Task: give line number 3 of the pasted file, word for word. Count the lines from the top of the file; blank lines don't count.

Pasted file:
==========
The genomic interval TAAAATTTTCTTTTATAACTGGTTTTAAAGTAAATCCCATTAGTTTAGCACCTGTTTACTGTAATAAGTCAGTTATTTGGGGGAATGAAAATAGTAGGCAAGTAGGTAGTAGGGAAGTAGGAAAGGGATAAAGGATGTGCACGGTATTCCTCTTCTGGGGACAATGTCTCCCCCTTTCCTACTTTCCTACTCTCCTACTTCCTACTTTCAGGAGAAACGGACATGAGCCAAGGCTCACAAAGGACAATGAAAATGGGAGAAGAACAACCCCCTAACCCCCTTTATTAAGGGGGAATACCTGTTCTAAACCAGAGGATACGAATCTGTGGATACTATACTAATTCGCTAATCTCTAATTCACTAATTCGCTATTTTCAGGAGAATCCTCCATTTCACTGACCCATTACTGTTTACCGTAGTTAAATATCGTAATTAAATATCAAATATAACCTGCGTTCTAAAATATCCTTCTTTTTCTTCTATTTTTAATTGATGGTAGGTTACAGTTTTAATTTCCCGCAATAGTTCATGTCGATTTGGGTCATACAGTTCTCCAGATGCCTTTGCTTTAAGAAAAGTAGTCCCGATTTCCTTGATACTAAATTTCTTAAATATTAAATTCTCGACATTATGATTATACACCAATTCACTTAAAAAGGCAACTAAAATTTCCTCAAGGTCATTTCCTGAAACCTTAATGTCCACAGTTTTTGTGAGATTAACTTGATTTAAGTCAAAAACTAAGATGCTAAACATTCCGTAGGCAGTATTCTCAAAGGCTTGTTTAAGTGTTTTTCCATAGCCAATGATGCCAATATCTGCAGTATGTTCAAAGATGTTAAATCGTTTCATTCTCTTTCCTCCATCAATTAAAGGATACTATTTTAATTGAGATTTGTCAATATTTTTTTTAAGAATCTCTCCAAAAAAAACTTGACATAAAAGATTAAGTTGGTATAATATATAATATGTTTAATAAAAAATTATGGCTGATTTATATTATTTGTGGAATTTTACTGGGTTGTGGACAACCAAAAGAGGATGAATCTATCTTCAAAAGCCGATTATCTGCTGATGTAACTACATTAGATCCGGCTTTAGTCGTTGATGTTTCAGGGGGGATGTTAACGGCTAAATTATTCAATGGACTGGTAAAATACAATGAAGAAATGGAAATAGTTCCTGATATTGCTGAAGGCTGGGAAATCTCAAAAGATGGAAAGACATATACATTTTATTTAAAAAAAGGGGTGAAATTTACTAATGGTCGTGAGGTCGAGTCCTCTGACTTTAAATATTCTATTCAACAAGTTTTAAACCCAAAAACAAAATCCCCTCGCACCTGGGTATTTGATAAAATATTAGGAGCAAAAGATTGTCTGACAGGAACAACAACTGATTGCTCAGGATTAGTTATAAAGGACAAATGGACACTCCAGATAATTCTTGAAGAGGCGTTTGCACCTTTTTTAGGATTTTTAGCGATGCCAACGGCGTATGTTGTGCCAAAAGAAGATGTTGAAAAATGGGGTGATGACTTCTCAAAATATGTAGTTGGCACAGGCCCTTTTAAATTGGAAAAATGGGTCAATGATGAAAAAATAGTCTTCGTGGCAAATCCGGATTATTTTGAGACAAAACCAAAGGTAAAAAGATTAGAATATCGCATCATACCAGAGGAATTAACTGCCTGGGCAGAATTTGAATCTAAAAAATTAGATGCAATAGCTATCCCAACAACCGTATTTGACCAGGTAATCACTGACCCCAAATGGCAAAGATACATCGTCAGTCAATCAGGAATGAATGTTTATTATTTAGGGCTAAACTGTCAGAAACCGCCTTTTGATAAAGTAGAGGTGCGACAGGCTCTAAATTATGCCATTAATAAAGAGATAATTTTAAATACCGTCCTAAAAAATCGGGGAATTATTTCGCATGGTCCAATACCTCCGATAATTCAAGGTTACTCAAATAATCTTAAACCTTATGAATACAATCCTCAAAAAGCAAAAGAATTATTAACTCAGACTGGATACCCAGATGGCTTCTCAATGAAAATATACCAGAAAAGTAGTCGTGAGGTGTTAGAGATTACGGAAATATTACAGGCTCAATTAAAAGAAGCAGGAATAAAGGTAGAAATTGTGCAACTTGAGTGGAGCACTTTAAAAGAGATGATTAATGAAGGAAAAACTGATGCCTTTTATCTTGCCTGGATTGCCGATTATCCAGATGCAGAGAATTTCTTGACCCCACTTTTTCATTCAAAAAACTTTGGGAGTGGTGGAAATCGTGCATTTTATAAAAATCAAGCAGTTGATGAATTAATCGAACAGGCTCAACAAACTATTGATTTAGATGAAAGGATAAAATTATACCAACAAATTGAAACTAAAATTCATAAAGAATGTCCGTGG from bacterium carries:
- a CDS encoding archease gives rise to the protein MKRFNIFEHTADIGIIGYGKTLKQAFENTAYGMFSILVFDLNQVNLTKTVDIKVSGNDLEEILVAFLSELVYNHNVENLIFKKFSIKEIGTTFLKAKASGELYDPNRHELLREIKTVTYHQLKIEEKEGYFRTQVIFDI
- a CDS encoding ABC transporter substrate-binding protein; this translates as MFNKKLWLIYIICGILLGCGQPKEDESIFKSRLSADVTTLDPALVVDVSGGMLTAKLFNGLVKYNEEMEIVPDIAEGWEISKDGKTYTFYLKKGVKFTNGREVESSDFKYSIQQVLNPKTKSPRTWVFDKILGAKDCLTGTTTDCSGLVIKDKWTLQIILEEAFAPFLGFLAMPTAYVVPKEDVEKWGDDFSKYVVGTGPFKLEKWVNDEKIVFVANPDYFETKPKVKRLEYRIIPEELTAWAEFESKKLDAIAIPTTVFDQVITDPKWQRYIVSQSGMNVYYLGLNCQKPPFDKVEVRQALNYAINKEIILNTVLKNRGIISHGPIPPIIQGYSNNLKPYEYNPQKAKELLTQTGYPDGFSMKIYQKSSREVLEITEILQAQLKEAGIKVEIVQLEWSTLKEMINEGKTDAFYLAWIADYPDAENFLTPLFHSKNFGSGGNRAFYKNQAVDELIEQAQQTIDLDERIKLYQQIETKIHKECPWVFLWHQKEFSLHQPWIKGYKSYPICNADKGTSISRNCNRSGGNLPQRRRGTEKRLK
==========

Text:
- a CDS encoding ABC transporter substrate-binding protein; this translates as MFNKKLWLIYIICGILLGCGQPKEDESIFKSRLSADVTTLDPALVVDVSGGMLTAKLFNGLVKYNEEMEIVPDIAEGWEISKDGKTYTFYLKKGVKFTNGREVESSDFKYSIQQVLNPKTKSPRTWVFDKILGAKDCLTGTTTDCSGLVIKDKWTLQIILEEAFAPFLGFLAMPTAYVVPKEDVEKWGDDFSKYVVGTGPFKLEKWVNDEKIVFVANPDYFETKPKVKRLEYRIIPEELTAWAEFESKKLDAIAIPTTVFDQVITDPKWQRYIVSQSGMNVYYLGLNCQKPPFDKVEVRQALNYAINKEIILNTVLKNRGIISHGPIPPIIQGYSNNLKPYEYNPQKAKELLTQTGYPDGFSMKIYQKSSREVLEITEILQAQLKEAGIKVEIVQLEWSTLKEMINEGKTDAFYLAWIADYPDAENFLTPLFHSKNFGSGGNRAFYKNQAVDELIEQAQQTIDLDERIKLYQQIETKIHKECPWVFLWHQKEFSLHQPWIKGYKSYPICNADKGTSISRNCNRSGGNLPQRRRGTEKRLK